What happens during an emergency cancellation of visas on security grounds? What are the protocols and relevant legislation we should take note of? There are several reasons why the DHA may cancel a visa in Australia. Some of the common reasons for visa cancellations include:
- Failure to comply with visa conditions: For example, if an applicant has a temporary work visa (for instance, a 186 TRT visa) and if they engage in work or activities that are not allowed under their visa, it may result in visa cancellation.
- Criminal convictions: For instance, a talent visa applicant should have a clean criminal record if they want approval of their visa.
- Health reasons: If you have a health condition that poses a risk to public health, the authorities may cancel your visa. For example, a visa applicant qualified for a position in a construction company but was later denied since he developed heart disease.
- Providing false information: Applicants should fill out applications truthfully to prevent cancellations.
- Breach of Australian state laws and regulations that threaten Australia’s security: There are numerous state laws and legislations about migration and visas in Australia. That’s why we have drafted an article about the emergency cancellation of visas on security grounds.
Section 134A: Rules of Natural Justice
‘Natural justice’ is a phrase that promotes fairness and impartiality in government actions. The rule also protects those who may be involved in these government decisions because the decision may have a direct impact on them.
Section 134B: ASIO and Security Grounds
The Australian Security Intelligence Organisation (ASIO) is the agency responsible for protecting and promoting Australia’s security and intelligence interests. This agency’s primary role is to identify and investigate threats to Australia’s security, such as:
- Terrorism; and
- Foreign interference.
ASIO also works closely with other agencies to detect and prevent cyber-attacks and other forms of malicious cyber activity that may pose a threat to Australia’s national security. ASIO has a range of investigative powers, including the ability to conduct surveillance, intercept telecommunications, and access computer networks.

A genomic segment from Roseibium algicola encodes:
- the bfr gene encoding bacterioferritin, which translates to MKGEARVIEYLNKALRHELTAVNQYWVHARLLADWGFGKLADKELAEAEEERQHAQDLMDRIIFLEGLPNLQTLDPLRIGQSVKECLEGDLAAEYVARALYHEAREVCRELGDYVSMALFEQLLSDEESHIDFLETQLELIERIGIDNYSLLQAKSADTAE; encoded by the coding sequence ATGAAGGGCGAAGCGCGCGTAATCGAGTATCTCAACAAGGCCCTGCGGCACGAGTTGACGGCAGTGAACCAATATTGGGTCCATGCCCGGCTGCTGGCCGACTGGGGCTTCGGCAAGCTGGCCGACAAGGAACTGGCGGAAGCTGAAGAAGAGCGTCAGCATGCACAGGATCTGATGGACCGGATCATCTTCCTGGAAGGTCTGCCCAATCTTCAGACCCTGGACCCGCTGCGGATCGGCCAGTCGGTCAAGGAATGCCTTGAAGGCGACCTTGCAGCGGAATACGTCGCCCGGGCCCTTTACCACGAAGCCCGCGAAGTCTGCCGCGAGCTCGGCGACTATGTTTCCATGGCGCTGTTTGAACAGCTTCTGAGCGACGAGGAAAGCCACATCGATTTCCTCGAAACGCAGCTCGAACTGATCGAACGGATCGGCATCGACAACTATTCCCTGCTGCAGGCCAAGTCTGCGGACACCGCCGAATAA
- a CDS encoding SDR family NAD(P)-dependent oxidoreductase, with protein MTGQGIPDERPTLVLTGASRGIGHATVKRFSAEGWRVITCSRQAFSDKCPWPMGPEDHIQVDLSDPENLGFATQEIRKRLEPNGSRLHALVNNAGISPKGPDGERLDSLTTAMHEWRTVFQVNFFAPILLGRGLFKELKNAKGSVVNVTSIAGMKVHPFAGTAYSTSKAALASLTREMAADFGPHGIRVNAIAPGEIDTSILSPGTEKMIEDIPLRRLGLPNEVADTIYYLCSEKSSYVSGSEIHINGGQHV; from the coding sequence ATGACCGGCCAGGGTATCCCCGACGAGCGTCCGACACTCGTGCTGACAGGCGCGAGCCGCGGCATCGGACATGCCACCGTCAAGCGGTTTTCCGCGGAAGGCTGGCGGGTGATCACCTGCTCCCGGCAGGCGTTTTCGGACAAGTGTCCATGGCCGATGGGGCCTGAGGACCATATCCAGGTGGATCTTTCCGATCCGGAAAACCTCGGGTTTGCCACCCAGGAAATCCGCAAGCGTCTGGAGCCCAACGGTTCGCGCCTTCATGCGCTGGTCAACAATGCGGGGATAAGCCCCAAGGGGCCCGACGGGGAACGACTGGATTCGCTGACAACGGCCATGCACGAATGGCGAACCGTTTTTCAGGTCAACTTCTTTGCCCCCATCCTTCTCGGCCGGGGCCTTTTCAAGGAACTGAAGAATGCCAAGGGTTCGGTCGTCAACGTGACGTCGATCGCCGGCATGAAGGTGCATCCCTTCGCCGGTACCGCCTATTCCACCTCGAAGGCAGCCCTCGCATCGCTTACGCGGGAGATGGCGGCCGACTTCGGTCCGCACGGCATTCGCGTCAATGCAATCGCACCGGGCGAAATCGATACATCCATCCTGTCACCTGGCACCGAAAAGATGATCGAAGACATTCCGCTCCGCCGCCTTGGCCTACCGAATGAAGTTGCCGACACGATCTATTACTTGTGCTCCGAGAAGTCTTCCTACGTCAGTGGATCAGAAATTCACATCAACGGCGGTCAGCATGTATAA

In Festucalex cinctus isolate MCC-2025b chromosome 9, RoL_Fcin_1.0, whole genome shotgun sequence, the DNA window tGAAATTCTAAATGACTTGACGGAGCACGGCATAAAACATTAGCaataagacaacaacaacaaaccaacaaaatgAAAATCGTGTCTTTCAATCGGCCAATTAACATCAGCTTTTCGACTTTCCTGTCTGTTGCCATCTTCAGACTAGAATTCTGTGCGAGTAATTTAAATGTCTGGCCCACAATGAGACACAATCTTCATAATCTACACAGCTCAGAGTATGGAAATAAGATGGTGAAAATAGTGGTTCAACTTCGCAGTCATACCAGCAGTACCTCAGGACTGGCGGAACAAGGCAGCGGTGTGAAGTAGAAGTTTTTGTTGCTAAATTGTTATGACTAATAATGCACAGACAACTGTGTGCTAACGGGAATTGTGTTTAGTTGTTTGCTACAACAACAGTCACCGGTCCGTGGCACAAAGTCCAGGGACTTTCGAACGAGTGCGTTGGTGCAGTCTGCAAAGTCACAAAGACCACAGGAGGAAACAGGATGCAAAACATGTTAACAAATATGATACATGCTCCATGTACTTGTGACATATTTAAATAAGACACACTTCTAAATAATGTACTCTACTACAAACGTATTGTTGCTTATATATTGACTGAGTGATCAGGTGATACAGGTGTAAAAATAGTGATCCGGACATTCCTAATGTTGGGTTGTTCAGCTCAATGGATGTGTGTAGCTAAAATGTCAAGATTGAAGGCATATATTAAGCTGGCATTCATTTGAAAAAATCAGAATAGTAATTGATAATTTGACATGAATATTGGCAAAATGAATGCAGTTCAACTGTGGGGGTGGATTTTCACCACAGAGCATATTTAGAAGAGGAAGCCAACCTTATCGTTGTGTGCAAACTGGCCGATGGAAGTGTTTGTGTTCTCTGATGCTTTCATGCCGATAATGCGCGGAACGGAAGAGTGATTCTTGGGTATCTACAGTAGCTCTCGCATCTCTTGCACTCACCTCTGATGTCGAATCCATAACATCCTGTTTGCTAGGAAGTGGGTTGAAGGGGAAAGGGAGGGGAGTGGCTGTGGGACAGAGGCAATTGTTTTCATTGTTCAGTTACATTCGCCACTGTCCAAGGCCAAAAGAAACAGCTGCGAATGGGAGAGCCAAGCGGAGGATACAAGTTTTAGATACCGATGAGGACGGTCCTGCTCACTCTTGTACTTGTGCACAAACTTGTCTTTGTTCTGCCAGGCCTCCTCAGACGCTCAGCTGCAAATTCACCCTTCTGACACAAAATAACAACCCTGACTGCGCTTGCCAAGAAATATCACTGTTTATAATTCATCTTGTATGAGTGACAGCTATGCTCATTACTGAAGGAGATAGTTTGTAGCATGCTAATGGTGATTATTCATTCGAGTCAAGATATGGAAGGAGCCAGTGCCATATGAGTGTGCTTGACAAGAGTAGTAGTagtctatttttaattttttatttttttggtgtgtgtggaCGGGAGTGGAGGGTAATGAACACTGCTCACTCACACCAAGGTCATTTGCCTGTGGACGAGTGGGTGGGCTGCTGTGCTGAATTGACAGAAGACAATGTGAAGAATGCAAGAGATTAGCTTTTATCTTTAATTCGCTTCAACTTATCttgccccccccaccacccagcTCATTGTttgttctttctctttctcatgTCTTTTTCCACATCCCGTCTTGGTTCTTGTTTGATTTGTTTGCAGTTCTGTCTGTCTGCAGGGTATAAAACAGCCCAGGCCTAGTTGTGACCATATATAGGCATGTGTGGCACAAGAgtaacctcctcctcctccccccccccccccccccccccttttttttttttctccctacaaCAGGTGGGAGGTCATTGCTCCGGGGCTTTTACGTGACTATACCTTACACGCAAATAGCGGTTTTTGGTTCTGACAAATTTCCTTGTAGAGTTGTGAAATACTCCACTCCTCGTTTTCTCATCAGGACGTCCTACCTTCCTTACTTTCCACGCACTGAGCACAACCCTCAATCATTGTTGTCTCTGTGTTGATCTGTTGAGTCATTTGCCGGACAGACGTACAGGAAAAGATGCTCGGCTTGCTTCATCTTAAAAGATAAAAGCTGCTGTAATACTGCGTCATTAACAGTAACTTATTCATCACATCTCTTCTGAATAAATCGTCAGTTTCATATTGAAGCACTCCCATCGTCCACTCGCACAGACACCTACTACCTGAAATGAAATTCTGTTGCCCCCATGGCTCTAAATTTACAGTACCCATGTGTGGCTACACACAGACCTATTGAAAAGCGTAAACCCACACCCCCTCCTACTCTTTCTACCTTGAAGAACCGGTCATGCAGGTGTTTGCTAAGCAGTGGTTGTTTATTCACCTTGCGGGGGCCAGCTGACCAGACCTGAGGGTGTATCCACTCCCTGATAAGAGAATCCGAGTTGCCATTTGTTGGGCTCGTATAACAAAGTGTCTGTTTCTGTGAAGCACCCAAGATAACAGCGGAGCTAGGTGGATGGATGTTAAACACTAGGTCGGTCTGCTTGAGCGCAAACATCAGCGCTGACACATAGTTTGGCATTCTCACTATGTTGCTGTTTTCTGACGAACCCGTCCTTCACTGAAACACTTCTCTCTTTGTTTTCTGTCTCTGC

However, these powers are subject to strict legal frameworks, and ASIO operates within the law and with respect for individual rights and freedoms. In fact, ASIO plays a big role in Section 134B of the emergency cancellation of visas. According to the Section, the Minister must cancel a visa if the ASIO assessment:
- Pertains to the person holding the visa who is outside Australia
- Suspects that the person holding the visa poses a threat to security
- Contains a recommendation that the DHA cancel all of the visas that the person holds
Section 134C: Grounds To Revoke Cancellation
According to Section 134C of the emergency cancellation of visas, there are two grounds for revoking the cancellation of visas. Below is a table that outlines the two grounds.
|First ground||The Minister must revoke the cancellation of a visa on the period that:|
– Starts at the beginning of the day (cancellation day) the visa is cancelled; and
– Ends at the end of the 28th day after the cancellation day.
However, the Minister must not revoke a cancellation if there is an ASIO assessment before the period stated above. The cancellation must not also apply if the assessment contains a recommendation to not revoke under the first ground conditions.